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It’s the culture war, stupid: How Republicans view the presidency

One of the central refrains of Donald Trump’s campaign for the 2024 Republican presidential nomination — a refrain focused, justifiably, on a general election rematch against President Biden — is that the economy was more robust during his tenure in the White House. Trump and his allies make this argument constantly, one that largely focuses on inflation and that almost necessarily includes an asterisk that excepts the months of the coronavirus pandemic. But any person asked to evaluate the central themes of this race would very quickly identify the economy as a central part of Republican support for the former president.

As it is, it seems, until a competing priority is presented: the need to “preserve American culture and way of life.” Then, the reality emerges.

On Wednesday, PRRI released the results of its annual American Values Survey, a look at broad themes in American political and religious thought. It included a number of questions aimed at evaluating how Americans thought political power should be deployed and the motivations for doing so.

Among them was a question that got at the dichotomy above. Respondents were asked if they preferred a presidential candidate who was best at managing the economy or one who was best at being able to “protect and preserve American culture and the American way of life.” It’s a pretty explicit question in differentiating between the humdrum practicalities of stewarding the country and the use of presidential power to influence culture war battles.

Most Americans preferred the candidate better at the economy. Republicans — and particularly people who most trust Fox News and fringe-right television news channels — chose the presidential candidate willing to “preserve American culture.” (Those who didn’t trust any television news source or trusted mainstream news preferred the economy candidate.)

This result is striking, not surprising. After all, Fox News and its peers have spent an enormous amount of energy portraying the country as threatened by bad actors, from Biden to street-level criminals. At the more extreme end of these presentations, we get things such as former Fox News host Tucker Carlson’s elevation of the Great Replacement Theory, the idea that the country is being intentionally undermined in service to left-wing politics.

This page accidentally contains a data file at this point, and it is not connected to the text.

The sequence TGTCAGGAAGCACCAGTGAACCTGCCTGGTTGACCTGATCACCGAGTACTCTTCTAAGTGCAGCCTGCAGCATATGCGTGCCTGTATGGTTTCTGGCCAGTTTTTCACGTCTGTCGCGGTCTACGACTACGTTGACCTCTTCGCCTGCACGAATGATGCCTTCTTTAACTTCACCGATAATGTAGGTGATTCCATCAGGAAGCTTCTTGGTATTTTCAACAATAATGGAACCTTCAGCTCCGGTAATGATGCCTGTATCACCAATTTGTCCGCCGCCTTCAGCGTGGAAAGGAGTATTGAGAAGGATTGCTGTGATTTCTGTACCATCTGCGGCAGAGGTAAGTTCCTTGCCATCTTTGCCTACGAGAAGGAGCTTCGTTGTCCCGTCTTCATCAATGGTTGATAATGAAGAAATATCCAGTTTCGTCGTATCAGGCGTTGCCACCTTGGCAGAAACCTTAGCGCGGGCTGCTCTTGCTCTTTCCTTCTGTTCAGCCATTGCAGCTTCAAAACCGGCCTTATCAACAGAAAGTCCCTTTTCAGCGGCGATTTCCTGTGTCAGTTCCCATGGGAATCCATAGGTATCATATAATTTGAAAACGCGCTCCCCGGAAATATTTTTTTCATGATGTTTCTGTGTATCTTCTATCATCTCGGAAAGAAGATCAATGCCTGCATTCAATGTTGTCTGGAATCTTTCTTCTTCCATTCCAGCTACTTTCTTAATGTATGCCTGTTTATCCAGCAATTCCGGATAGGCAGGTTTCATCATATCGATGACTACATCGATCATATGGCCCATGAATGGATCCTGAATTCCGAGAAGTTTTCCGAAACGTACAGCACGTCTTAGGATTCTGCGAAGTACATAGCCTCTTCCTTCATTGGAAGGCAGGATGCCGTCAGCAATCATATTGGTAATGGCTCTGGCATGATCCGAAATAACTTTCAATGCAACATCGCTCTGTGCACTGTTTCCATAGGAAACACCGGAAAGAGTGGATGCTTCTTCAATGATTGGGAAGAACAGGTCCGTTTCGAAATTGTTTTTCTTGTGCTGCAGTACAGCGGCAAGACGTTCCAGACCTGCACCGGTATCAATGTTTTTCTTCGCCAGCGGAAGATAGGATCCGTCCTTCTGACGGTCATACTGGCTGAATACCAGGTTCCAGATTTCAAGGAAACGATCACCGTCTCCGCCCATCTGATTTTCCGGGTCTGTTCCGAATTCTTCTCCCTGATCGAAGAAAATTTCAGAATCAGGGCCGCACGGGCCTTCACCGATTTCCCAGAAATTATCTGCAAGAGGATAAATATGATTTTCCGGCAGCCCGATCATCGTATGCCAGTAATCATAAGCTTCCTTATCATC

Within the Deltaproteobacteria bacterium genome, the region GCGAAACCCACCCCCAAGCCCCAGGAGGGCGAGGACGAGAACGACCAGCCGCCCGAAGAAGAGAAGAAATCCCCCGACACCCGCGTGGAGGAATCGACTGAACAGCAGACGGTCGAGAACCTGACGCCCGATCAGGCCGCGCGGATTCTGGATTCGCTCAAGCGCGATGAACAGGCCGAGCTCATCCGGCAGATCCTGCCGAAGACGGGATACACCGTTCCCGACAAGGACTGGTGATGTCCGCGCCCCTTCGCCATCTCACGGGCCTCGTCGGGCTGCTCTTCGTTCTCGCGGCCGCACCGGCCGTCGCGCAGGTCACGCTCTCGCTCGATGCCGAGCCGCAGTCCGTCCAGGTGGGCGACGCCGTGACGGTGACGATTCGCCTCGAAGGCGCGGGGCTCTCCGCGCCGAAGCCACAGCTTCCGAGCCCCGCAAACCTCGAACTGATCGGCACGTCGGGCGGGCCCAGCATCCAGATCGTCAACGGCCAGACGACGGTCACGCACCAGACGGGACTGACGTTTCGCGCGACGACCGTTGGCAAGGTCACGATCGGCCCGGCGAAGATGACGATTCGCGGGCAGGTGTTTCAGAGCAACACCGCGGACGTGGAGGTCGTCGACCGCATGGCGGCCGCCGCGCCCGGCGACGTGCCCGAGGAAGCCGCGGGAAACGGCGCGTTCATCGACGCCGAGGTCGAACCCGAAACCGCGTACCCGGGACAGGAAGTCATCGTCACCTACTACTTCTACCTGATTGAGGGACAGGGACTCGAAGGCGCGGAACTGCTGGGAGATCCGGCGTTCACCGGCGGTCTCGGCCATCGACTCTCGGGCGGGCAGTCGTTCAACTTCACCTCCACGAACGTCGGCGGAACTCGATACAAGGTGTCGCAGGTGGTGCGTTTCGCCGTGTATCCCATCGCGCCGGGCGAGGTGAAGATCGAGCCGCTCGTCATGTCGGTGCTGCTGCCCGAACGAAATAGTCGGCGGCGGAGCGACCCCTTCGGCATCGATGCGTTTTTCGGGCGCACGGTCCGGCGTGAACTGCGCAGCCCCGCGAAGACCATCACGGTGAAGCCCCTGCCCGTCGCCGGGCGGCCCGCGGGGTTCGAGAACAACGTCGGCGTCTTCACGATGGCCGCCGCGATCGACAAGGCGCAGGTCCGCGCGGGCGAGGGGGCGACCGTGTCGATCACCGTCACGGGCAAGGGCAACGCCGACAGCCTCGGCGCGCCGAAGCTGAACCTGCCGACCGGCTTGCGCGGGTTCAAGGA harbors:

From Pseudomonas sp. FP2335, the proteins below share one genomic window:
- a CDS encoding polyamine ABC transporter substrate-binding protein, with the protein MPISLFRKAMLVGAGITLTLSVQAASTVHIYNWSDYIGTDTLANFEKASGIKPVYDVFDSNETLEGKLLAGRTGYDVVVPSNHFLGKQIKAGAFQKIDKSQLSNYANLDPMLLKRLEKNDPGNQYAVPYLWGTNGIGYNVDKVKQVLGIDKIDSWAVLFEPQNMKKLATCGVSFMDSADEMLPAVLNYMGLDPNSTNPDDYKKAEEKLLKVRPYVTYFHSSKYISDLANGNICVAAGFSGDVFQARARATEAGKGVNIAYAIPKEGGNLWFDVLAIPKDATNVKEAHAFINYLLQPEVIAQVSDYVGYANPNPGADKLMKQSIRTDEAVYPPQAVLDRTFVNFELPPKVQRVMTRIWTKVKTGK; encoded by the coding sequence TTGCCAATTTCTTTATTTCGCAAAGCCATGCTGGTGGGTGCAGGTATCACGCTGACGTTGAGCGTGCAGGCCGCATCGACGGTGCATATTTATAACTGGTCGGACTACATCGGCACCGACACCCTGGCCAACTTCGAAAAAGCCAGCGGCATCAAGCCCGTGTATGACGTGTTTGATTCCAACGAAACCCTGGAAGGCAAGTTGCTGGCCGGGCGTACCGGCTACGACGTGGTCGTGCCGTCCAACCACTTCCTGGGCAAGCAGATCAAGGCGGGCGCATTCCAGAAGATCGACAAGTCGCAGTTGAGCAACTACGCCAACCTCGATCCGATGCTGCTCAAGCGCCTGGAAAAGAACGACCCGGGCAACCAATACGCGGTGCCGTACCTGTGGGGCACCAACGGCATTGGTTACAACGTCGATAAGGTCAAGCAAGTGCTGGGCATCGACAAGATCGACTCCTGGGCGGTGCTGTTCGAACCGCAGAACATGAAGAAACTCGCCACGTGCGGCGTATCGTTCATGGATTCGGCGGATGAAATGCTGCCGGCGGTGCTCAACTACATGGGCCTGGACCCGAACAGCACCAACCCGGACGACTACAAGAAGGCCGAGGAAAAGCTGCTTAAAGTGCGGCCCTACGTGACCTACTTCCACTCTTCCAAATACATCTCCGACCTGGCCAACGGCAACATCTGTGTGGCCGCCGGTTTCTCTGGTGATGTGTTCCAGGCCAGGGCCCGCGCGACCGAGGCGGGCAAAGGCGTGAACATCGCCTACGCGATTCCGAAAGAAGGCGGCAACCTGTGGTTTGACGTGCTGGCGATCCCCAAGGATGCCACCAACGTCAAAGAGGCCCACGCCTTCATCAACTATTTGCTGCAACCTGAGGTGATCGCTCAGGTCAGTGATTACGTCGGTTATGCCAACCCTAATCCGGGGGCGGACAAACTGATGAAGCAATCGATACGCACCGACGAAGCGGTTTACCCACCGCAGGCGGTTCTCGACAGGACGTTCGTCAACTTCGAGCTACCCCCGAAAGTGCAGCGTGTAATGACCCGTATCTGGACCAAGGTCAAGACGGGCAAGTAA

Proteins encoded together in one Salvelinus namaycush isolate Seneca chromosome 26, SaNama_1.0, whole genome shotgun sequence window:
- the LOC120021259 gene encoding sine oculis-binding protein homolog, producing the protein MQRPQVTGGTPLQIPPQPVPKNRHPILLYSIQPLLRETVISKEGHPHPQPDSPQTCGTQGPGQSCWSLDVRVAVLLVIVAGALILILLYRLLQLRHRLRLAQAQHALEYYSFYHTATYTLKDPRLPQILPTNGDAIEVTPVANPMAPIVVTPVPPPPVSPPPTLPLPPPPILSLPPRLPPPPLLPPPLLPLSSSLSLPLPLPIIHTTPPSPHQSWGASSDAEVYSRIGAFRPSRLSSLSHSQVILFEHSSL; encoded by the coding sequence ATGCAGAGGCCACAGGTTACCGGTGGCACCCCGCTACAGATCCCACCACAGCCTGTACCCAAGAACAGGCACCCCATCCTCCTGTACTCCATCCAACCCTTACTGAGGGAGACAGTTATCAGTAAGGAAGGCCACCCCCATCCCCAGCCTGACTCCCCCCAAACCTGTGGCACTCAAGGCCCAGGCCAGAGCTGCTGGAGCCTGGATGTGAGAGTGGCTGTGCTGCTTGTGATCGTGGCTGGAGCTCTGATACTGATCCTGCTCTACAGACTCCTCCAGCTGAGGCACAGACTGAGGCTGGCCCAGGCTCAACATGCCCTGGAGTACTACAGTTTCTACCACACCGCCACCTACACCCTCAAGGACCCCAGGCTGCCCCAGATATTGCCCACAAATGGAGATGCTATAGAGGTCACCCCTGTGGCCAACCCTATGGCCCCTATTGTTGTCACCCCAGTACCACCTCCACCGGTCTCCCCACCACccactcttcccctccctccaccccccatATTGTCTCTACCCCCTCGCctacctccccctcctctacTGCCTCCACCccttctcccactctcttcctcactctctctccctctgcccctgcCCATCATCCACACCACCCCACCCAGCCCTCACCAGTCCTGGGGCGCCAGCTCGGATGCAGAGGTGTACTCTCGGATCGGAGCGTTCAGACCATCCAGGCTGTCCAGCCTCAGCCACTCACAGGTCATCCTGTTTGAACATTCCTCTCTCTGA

It is also not surprising that there is a big shift by generation, with older Americans expressing more interest in a president who will engage in cultural fights. Older Americans are more likely to vote (and be) Republicans, for one thing. But this question also gets at a central theme of Trump’s career in politics. His slogan that he will “Make America Great Again” is necessarily dependent on the idea that the United States has changed for the worse and needs to be redirected. This is an appeal to a nostalgia that younger Americans lack. It is also necessarily reactionary in a way that centers American “culture” and “way of life.”

A separate question asked respondents whether, since the 1950s, “American culture and way of life has mostly changed for the worse.” Three-quarters of Republicans said it had, compared with only a third of Democrats. Among baby boomers, 6 in 10 respondents held that view, as did two-thirds of those in the silent generation.

There was another finding from PRRI that is useful to add to the mix here. Respondents were also asked a question that approximated support for nondemocratic or autocratic deployment of power: Did the country need a leader willing to “break some rules” given how far off-track things have gotten?

Most people didn’t agree with this idea. About half of Republicans did, about 20 percentage points more than Democrats. Most of those who most trusted Fox News and the fringe-right news sources agreed that a rule-breaking leader might be the prescription.

Notice the correlation. Those who prefer a presidential candidate who is best at fighting for American culture are more likely to say that a leader should be allowed to break some rules to get America back on track.

This obviously overlaps with Trump’s political career and sheds additional light on the composition of his support. (Among those who view Trump favorably, a majority supports a rule-breaking leader.)

It also offers a different lens for his focus on the economy. He knows he has the support of those voters who are primarily focused on protecting American culture — a nebulous, fraught goal. So he’s making the case to everyone else.

This post appeared first on The Washington Post

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